A Disabled Campus


By Jamie Gribbin

The University of Utah (the U) is an institution that prides itself with its diverse population of students and their various abilities and/or disabilities. Located on the outskirts of Salt Lake City, The U aspires to create equal and equitable spaces for all students. This university offers 17 colleges with approximately 100 departments, offering a broad spectrum of pursuits for students to choose.

But, what about the students who are physically disabled: how do they get to class with ease? Moreover, what about the students who are mentally disabled? How do they get from class to class? This is where The U encounters an issue of ableism, referring to the discrimination against disabled bodies.

The U is located on a fairly steep portion of a mountain, so transportation can be a struggle for those students who are not able-bodied. Able-bodied persons refer to human beings who lack a physical disability. For those of us who are able-bodied, transportation around campus seems quite easy and accessible; the arguably most important thing on our minds would be walking down to the shuttle stop.

The U acquired the free shuttle system due its large campus and slope. While able-bodied persons are able to access these shuttles without caution during the harsh winter months, these shuttles do not receive as much accessibility to those who are bound to physical disabilities. Thus, accessibility becomes a problem when those who lack functional movement of the body are unable to utilize the services provided (such as free shuttles, easy access to buildings, and proper management of weather conditions).

Claudia Geist is an assistant professor of Gender Studies and Sociology; and her primary focus was to examine social stratification factors within the family. Dr. Geist teaches two gender courses and ten sociology courses (ranging from undergraduate to postgraduate classes). According to her, many students have discussed during and after her lectures about their concerns surrounding “pathways on campus are not cleared, and especially bus stops require the ability to climb over big mounds of snow.”

Dr. Geist mentions that winter months can be extremely troubling for those with physical disabilities, but also emphasizes to remember the mentally disabled. She says, “Issues of those with mental disabilities are even less resolved – the only guidance I have as a faculty member is letters about accommodations for exams and assignments, but that does not really help students who have difficulties with interpersonal interactions, or systemic mental health issues like PTSD.”

However, the U provides The Center for Disability Services (CDS), which is located on the bottom floor of the Student Union Building. The CDS is “committed to providing reasonable accommodations as outlined by Federal and State Law,” according to their main page within the university’s website. The CDS determines eligibility of accommodations through evaluating documentation, and if eligible by the standards of “Section 504 of the Rehabilitation Act, the Americans with Disabilities Act, and University Policy” – the CDS will grant accommodations that are best fit for the individual.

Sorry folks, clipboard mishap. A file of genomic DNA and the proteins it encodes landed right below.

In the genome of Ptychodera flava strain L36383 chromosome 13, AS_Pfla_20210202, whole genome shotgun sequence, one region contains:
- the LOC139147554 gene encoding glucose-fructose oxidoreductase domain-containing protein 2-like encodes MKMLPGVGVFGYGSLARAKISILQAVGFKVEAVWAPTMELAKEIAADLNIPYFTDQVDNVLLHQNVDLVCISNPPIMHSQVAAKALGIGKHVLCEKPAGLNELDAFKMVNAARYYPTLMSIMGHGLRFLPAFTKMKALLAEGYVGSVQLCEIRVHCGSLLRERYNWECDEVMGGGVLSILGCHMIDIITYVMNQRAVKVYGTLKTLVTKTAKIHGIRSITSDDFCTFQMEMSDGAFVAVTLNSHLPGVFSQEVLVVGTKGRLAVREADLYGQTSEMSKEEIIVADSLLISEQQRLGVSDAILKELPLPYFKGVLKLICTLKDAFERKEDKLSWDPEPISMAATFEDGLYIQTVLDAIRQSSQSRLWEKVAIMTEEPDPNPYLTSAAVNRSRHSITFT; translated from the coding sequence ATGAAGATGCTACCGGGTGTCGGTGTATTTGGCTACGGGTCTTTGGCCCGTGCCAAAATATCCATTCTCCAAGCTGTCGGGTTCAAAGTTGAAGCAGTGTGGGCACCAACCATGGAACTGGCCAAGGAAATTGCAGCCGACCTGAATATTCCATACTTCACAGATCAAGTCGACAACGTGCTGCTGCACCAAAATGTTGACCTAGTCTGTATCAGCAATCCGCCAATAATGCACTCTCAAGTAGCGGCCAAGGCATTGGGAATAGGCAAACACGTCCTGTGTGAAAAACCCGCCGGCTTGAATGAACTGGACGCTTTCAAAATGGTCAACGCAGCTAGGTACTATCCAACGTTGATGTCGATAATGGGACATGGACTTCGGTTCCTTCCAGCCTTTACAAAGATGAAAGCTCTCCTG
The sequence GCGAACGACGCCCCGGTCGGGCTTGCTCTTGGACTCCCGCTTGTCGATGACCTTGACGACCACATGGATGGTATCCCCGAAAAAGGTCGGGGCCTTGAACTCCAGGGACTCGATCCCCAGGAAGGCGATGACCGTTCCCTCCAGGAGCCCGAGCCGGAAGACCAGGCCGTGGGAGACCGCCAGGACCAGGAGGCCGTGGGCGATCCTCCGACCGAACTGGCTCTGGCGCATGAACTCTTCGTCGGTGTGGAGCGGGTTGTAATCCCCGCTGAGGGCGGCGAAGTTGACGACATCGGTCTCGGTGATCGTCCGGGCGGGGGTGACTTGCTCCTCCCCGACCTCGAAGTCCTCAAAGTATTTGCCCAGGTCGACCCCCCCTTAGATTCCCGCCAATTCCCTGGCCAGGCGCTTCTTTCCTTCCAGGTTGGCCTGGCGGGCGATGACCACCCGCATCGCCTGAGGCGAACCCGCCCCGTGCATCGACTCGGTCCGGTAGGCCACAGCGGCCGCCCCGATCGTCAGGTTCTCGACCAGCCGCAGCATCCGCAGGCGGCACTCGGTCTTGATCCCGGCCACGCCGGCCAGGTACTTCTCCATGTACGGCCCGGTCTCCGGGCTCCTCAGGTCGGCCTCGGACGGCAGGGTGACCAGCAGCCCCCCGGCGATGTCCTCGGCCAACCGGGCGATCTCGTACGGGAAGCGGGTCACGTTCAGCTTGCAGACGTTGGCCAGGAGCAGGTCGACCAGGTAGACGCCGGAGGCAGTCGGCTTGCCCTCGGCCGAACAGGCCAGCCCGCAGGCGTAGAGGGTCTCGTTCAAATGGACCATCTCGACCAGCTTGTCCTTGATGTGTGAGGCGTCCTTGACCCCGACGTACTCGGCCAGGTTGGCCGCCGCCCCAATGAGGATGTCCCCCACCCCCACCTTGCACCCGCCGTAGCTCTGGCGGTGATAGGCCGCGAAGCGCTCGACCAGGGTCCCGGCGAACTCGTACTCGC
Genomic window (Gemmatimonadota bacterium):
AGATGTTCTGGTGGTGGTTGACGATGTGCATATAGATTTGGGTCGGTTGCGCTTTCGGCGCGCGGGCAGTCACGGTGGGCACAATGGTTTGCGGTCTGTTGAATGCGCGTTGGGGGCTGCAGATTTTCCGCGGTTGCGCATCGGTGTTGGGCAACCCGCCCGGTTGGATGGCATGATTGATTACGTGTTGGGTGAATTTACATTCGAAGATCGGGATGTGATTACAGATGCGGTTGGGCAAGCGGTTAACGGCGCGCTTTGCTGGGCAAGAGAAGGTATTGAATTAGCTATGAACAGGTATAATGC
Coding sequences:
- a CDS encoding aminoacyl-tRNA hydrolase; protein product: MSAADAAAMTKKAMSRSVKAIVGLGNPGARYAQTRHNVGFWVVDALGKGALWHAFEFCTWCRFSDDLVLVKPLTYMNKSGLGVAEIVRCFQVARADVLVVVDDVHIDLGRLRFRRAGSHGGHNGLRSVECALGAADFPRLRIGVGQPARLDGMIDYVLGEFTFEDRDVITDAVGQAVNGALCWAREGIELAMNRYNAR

Even though there are resources for physical disabilities, mental ableism is a much greater problem. Dr. Geist mentions that the best option she is aware of would be giving the student more time to finish an exam, or a quieter space for examinations. But as she states, “I am not aware about info regarding support for students with mental disabilities . . . I would love more education on how to provide sufficient support for students.”

Megan is a first year Educational Psychology PhD student and is a representative for the women’s track and field team. She brings to attention that “most buildings cater to people with physical disabilities,” and that the location of the university on a mountain can definitely become a challenge to those who suffer from physical ailments. But according to her, “mental disabilities on campus are not as openly discussed.” She says that it seems like often times it is the invisibility factor of mental disabilities that often lead to the silence, whereas “you can see someone with a physical disability, whether it is because they are in a wheelchair or have a walking still due to blindness.”

In her opinions, physical and/or mental labels could become of beneficiary use because it would allow people to see the disability rather than assume its presence and/or absence. Megan says that labels could lead to “greater possibility of good than detriment” for both physical and mental disabilities. While she understands the harm that labels can cause, she also emphasizes that it would create for more awareness of the different disabilities out there – which could potentially lead to better communication about the accommodations set in place for students.

Ableism and accessibility are issues that have only been slightly addressed on campus. While the U has provided evident efforts into creating a campus full of opportunity and equal access, the availability for all students is severely limited in terms of physical and mental disabilities. Universities cannot stay silent about physical and mental ableism when it causes unequal opportunities for the students. There are disabilities all around us, and it is the university’s job to create awareness and to provide the proper resources for anyone and everyone.